Actions to reduce the installation costs of high-speed digital networks

This EU directive aims to make it easier and cheaper to roll out high-speed electronic communications networks (i.e. fast broadband Internet).

Directive 2014/61/EU of the European Parliament and of the Council of 15 May 2014 on measures to reduce the cost of deploying high-speed electronic communications networks.

The aim of the directive is to facilitate and promote the roll-out of high-speed digital networks (i.e. fast broadband Internet). The major obstacle here is a financial one, as the installation costs of the infrastructure account for up to 80 % of the total costs (e.g. digging up roads to lay down fibre broadband).

Broadly speaking, two approaches are offered:

—promote the reuse of existing physical infrastructure, and
—create the conditions for more efficient installation of new physical infrastructure .

The main pillars of the directive are as follows.

Access to physical infrastructure

EU countries have to remove all legal obstacles that may hold back network operators from giving telecoms operators access to their physical infrastructure. Network operators are required to give access to their physical infrastructure, on reasonable terms and conditions, including price.

As per the directive, network operators are providers of public communications networks, but also utilities, be it for energy, public heating, water, waste water or transport.

Coordination of construction work

EU countries have to remove all legal obstacles that may hold back network operators from negotiating agreements with telecoms operators in order to coordinate their construction work. If this work is financed from the public purse, network operators have to meet any reasonable and timely request for coordination as long the extra cost is paid by the telecoms operator. In this case, network operators maintain control over the work.


In order to improve coordination, EU countries must ensure that the undertakings deploying broadband have access to a minimum amount of information about the existing physical infrastructure, such as:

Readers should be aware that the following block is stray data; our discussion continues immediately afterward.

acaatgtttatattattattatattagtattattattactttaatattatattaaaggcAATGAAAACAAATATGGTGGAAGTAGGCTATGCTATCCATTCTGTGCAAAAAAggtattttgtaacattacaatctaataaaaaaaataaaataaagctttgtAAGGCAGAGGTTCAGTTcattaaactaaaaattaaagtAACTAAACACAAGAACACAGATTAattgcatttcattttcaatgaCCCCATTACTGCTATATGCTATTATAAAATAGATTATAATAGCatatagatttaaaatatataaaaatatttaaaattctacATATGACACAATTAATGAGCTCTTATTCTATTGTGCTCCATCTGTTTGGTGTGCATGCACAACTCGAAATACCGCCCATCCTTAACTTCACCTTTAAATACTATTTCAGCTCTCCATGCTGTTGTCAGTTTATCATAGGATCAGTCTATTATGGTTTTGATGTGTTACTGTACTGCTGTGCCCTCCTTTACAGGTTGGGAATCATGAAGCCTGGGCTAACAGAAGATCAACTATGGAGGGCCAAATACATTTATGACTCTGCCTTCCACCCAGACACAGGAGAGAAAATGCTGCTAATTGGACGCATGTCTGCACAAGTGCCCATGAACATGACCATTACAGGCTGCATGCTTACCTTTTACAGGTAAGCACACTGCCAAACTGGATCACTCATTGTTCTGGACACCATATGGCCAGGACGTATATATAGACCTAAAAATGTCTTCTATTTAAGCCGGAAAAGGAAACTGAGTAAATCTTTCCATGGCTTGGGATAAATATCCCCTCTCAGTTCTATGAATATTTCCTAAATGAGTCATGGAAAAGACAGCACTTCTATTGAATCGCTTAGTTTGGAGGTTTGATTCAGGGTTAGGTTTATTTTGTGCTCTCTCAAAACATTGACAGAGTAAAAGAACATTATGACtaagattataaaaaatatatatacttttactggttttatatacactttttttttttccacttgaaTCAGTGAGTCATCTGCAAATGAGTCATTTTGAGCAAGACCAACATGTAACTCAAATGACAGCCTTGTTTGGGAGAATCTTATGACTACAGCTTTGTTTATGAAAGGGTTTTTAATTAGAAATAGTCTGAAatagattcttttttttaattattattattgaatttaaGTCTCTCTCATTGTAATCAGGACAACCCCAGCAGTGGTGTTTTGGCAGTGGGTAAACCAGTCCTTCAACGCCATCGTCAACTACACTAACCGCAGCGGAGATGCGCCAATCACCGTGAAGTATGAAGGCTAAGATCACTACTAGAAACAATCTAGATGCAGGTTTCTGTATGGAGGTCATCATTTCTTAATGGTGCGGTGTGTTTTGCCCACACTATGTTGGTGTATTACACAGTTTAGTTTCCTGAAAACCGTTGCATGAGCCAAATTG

—type/use of infrastructure,
—a single information point.

Providing such information will ensure that the costs of these projects are kept to a minimum (for example by accessing physical infrastructure that already exists and by coordinating engineering works). This access may be limited for the following reasons:

—security of the networks and their integrity,
—national security,
—public health or safety,
—confidentiality or business secrets.

Permit granting

EU countries have to ensure that all procedures for granting permits must be available via a single information point (preferably by electronic means). Permit decisions should be made within 4 months and any refusal to grant a permit should be fully justified.

Buildings ready to access high-speed networks

New buildings and major renovations must be equipped with physical infrastructure (such as mini-ducts) capable of hosting high-speed networks. Constructions must have an access point, easily accessible by the providers of public communications networks. This has to be done in a technology-neutral way (i.e. the infrastructure should neither require nor assume a particular technology). Exemptions are possible (for example for monuments or holiday houses).

The providers must have the right to reach the access point under fair and non-discriminatory terms and conditions.

EU countries must put in place out-of-court procedures for the timely resolution of disputes arising from the application of the directive.



Entry into force

Deadline for transposition in the Member States

Official Journal

Directive 2014/61/EU


1.1.2016 (EU countries must apply most measures from 1.7.2016)

OJ L 155, 23.5.2014, pp. 1-14.

Last updated: 01.08.2014


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